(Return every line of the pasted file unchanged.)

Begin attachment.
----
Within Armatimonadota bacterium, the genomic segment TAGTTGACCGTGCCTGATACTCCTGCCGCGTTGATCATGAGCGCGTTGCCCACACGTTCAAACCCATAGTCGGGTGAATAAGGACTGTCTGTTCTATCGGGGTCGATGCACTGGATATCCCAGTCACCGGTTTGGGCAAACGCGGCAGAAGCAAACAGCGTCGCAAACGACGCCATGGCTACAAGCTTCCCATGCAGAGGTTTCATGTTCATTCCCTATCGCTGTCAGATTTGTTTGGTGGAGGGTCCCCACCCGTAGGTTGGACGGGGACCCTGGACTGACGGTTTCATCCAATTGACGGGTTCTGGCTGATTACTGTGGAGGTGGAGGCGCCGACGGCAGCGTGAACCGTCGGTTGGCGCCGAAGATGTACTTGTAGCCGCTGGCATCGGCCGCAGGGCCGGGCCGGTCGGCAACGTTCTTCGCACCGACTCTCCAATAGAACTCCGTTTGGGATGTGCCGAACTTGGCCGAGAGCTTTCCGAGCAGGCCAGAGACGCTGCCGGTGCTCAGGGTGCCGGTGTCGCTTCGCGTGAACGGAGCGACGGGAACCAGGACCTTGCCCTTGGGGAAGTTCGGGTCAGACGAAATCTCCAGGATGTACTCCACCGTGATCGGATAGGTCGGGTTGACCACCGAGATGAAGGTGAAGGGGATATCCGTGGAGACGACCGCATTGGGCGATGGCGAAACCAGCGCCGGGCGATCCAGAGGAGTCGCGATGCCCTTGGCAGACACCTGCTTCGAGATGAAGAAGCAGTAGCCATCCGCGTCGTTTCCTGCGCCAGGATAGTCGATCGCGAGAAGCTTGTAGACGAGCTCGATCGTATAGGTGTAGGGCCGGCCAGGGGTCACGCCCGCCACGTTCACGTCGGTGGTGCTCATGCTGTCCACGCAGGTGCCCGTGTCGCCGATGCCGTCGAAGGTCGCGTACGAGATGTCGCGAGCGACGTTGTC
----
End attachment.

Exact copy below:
Within Armatimonadota bacterium, the genomic segment TAGTTGACCGTGCCTGATACTCCTGCCGCGTTGATCATGAGCGCGTTGCCCACACGTTCAAACCCATAGTCGGGTGAATAAGGACTGTCTGTTCTATCGGGGTCGATGCACTGGATATCCCAGTCACCGGTTTGGGCAAACGCGGCAGAAGCAAACAGCGTCGCAAACGACGCCATGGCTACAAGCTTCCCATGCAGAGGTTTCATGTTCATTCCCTATCGCTGTCAGATTTGTTTGGTGGAGGGTCCCCACCCGTAGGTTGGACGGGGACCCTGGACTGACGGTTTCATCCAATTGACGGGTTCTGGCTGATTACTGTGGAGGTGGAGGCGCCGACGGCAGCGTGAACCGTCGGTTGGCGCCGAAGATGTACTTGTAGCCGCTGGCATCGGCCGCAGGGCCGGGCCGGTCGGCAACGTTCTTCGCACCGACTCTCCAATAGAACTCCGTTTGGGATGTGCCGAACTTGGCCGAGAGCTTTCCGAGCAGGCCAGAGACGCTGCCGGTGCTCAGGGTGCCGGTGTCGCTTCGCGTGAACGGAGCGACGGGAACCAGGACCTTGCCCTTGGGGAAGTTCGGGTCAGACGAAATCTCCAGGATGTACTCCACCGTGATCGGATAGGTCGGGTTGACCACCGAGATGAAGGTGAAGGGGATATCCGTGGAGACGACCGCATTGGGCGATGGCGAAACCAGCGCCGGGCGATCCAGAGGAGTCGCGATGCCCTTGGCAGACACCTGCTTCGAGATGAAGAAGCAGTAGCCATCCGCGTCGTTTCCTGCGCCAGGATAGTCGATCGCGAGAAGCTTGTAGACGAGCTCGATCGTATAGGTGTAGGGCCGGCCAGGGGTCACGCCCGCCACGTTCACGTCGGTGGTGCTCATGCTGTCCACGCAGGTGCCCGTGTCGCCGATGCCGTCGAAGGTCGCGTACGAGATGTCGCGAGCGACGTTGTC